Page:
Financing offered through SBA

Wednesday, July 12, 2017

In efforts to help get information out to those affected by the flood that occurred late spring public information officers from SBA, Cynthia Cowell and Dawn M. Hockett, visited Areawide Media to discuss finances that are available to flood victims.

“SBA helps businesses of all sizes, private, non-profits, including churches, homeowners and renters to recover. We are the arm of the government that is authorized to make low-interest rate loans to homeowners and renters,” said Cynthia Cowell Public Information Office with SBA.

The SBA does require good credit to receive a loan, but are somewhat easier compared to what some bank loans may be. There is a low rate of 1.9 percent. According to Cowell, most people get that rate and everyone is encouraged to apply. “File your insurance claim, register with FEMA, but don’t wait until everything else settles, turn in your SBA application,” said Cowell.

Acceptable credit is a requirement however, they are also understanding of situations that may affect someone’s credit such as if they have gone through a divorce.

SBA is based out of Sacramento, Calif.

Counties that were affected during the flood were: Izard County is a contiguous county. This means they are not eligible for physical damages but for economic injury. Economic injury is also available to declared counties and contiguous counties. “Often, they rely on the damaged county for income,” said Cowell.

Businesses in affected counties are eligible for a low-interest capital loan to help them stay in business. This is to help businesses meet obligations.

Cowell stated they have approved a loan for an individual from Thomasville. He will be moving 500 feet up his hill.

According to information provided by SBA, the organization provides “loans to businesses of all sizes, most private nonprofit organizations and homeowners and renters. Businesses may borrow up to $2 million for any combination of property damage or economic injury. SBA offers low-interest working capital loans (called Economic Injury Disaster Loans) to small businesses, small businesses engaged in aquaculture and most private nonprofit organizations of all sizes having difficulty meeting obligation as a result of the disaster.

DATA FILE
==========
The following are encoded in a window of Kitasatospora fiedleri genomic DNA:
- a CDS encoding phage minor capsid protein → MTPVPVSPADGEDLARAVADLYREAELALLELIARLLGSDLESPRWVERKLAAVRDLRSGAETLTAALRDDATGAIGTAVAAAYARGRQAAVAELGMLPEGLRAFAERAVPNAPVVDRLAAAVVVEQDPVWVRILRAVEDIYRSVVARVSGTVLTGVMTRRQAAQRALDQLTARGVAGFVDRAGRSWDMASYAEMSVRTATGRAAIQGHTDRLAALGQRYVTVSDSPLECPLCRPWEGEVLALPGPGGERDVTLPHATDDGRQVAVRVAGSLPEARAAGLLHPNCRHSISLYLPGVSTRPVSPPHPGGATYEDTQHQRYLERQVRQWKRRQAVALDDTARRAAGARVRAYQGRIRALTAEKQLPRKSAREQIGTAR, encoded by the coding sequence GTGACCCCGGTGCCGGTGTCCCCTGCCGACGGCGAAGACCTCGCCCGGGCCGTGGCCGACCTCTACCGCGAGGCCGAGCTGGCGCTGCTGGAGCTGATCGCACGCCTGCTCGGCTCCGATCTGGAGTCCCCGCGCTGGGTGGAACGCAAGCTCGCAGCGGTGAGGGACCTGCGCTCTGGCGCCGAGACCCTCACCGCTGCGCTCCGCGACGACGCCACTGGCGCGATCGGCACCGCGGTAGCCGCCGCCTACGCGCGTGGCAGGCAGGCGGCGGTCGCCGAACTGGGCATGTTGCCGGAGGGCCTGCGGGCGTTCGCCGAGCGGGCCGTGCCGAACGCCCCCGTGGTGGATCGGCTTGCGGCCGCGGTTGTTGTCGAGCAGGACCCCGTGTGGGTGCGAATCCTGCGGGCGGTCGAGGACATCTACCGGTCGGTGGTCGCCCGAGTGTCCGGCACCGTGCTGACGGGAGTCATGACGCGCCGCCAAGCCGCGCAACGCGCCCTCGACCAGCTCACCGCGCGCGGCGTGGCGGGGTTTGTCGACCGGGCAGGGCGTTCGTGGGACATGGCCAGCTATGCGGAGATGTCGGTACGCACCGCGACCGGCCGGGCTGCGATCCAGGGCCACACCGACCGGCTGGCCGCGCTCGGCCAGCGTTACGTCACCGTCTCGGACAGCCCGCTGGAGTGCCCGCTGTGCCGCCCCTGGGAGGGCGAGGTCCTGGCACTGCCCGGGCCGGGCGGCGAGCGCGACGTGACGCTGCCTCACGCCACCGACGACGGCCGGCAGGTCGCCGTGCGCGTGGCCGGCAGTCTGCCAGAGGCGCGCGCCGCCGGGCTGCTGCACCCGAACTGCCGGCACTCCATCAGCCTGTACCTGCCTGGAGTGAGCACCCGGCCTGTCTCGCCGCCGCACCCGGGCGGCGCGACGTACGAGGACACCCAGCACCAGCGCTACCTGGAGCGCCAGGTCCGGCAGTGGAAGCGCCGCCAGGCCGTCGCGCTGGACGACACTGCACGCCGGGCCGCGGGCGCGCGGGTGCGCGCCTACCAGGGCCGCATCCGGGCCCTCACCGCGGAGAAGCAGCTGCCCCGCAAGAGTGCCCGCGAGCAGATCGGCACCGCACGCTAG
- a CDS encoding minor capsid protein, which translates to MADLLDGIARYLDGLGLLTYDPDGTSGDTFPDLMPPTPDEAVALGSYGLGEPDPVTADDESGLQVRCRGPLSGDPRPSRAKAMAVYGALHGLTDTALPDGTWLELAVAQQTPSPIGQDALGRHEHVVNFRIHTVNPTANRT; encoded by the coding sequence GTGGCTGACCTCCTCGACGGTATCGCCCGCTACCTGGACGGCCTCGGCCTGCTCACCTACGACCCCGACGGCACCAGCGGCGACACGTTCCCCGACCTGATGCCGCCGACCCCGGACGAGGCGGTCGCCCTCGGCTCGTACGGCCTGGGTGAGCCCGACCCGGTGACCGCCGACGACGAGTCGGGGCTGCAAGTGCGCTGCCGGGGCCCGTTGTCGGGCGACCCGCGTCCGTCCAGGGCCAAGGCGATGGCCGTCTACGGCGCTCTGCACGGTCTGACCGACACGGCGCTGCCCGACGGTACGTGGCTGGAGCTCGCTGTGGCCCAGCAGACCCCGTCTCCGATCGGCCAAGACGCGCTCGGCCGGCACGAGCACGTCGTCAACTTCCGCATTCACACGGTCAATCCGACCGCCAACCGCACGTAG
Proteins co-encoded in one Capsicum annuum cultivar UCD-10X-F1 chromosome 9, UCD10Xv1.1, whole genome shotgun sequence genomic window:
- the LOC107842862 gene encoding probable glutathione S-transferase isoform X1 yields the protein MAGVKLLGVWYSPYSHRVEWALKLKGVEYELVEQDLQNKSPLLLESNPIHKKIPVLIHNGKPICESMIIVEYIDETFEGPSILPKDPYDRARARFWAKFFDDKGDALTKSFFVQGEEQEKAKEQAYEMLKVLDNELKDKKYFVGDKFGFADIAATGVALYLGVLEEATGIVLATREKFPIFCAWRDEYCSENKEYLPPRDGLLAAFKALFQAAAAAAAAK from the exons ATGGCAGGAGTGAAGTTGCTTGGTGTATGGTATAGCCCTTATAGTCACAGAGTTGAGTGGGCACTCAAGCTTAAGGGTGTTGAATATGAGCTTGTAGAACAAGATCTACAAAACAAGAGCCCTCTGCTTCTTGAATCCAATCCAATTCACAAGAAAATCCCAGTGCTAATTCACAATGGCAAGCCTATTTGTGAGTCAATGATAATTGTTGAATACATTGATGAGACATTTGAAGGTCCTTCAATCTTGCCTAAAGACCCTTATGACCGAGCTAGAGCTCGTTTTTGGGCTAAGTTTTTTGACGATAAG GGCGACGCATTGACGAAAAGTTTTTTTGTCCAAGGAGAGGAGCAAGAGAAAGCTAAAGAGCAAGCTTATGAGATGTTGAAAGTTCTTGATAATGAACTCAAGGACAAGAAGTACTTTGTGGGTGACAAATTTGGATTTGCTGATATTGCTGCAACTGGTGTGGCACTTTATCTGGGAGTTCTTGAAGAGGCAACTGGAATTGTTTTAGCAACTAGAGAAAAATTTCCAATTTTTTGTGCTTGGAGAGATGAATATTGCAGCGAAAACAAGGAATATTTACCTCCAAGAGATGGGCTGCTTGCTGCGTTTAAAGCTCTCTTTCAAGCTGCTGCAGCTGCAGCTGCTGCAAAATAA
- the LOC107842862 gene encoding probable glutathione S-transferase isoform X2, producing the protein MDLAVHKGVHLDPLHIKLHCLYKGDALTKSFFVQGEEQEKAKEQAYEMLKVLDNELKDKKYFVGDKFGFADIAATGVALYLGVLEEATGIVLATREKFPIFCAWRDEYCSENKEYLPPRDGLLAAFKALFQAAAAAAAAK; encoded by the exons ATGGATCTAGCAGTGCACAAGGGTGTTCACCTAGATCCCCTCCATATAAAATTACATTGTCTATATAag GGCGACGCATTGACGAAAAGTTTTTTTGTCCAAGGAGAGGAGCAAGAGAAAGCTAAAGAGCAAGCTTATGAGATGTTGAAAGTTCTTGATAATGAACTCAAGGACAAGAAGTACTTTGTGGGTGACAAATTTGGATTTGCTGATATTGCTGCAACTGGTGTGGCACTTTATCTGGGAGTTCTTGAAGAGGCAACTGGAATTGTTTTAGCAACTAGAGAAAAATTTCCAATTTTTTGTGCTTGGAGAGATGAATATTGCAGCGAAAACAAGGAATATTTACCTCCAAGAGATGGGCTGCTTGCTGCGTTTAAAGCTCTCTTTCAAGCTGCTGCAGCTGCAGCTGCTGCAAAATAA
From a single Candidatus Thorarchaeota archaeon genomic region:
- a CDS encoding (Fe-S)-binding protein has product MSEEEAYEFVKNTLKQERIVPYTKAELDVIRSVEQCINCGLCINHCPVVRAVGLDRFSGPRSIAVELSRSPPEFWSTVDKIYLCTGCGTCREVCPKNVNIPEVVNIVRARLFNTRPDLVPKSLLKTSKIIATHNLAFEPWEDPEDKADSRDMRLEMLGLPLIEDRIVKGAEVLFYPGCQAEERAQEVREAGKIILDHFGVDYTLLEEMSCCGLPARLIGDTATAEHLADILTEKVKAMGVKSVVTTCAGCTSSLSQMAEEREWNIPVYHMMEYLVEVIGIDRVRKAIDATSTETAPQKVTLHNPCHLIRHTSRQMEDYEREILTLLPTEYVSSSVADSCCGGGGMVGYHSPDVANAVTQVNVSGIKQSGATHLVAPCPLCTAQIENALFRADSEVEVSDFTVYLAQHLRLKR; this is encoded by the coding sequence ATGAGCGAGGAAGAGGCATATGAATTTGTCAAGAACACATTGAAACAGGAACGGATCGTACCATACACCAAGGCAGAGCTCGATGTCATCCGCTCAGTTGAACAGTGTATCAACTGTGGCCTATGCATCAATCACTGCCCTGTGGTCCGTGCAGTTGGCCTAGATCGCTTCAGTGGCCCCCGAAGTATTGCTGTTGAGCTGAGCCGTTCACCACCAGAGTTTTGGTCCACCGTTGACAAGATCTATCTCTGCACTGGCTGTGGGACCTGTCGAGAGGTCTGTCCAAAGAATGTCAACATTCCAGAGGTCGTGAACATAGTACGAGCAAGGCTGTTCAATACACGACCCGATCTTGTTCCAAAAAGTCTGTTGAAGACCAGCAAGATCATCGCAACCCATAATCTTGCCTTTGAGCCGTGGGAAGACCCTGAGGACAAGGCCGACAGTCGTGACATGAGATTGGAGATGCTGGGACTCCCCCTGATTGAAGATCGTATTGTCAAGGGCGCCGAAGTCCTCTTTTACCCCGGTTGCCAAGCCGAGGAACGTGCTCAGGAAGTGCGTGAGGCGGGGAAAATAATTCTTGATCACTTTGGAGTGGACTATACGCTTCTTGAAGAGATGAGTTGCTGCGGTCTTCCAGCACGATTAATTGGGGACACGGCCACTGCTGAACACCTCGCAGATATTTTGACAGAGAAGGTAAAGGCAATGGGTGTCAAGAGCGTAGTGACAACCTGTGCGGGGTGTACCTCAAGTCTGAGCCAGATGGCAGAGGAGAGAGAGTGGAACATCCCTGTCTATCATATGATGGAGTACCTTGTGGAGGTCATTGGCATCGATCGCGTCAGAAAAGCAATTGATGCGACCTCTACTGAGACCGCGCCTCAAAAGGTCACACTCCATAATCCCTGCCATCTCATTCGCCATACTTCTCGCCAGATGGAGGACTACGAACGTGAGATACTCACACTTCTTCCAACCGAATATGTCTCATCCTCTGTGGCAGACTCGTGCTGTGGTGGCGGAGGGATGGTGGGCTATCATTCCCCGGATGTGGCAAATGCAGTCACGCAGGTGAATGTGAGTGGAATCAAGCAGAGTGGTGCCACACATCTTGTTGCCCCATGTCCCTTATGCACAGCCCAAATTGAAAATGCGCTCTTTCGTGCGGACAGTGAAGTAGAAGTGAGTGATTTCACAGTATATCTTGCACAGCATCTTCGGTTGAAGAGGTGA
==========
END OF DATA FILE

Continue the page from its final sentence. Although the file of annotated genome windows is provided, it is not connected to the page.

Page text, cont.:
Homeowners or renters may be referred to SBA by FEMA. “SBA disaster loans are the primary source of money to pay for repair or replacement costs not fully covered by insurance or other compensation. Homeowners may borrow up to $200,000 to repair or replace their primary residence, and may borrow up to $40,000 to replace personal property.”

There is also refinancing available through SBA. For instance, they “can refinance all or part of prior mortgages that are evidenced by a recorded lien, when the applicant does not have credit available elsewhere, has suffered substantial uncompensated disaster damage (40 percent or more of the value of the property or 50 percent or more of the value of the structure and intends to repair the damage. Business owners may be eligible for the refinancing of existing mortgages or liens on real estate, machinery and equipment. Homeowners may be eligible for the refinancing of existing liens or mortgages on homes, up to the amount of the loan for real estate repair or replacement.”

There are three ways to apply to SBA. After you register with FEMA: apply online using the electronic loan application (ELA) via SBA’s secure website at:; apply in person at any disaster recovery center and receive personal, one-on-one help from an SBA representative. For additional information or to find a location near you visit our website at or call SBA at 800-659-2955. Individuals who are deaf or hard-of-hearing may call 800-877-8339. Apply by mail by completing a paper application and mail it to SBA at 14925 Kingsport Rd., Ft. Worth, Texas 76155-2243.

The deadline to apply for physical damage is Aug. 14 and for economic injury is March 15, 2018.

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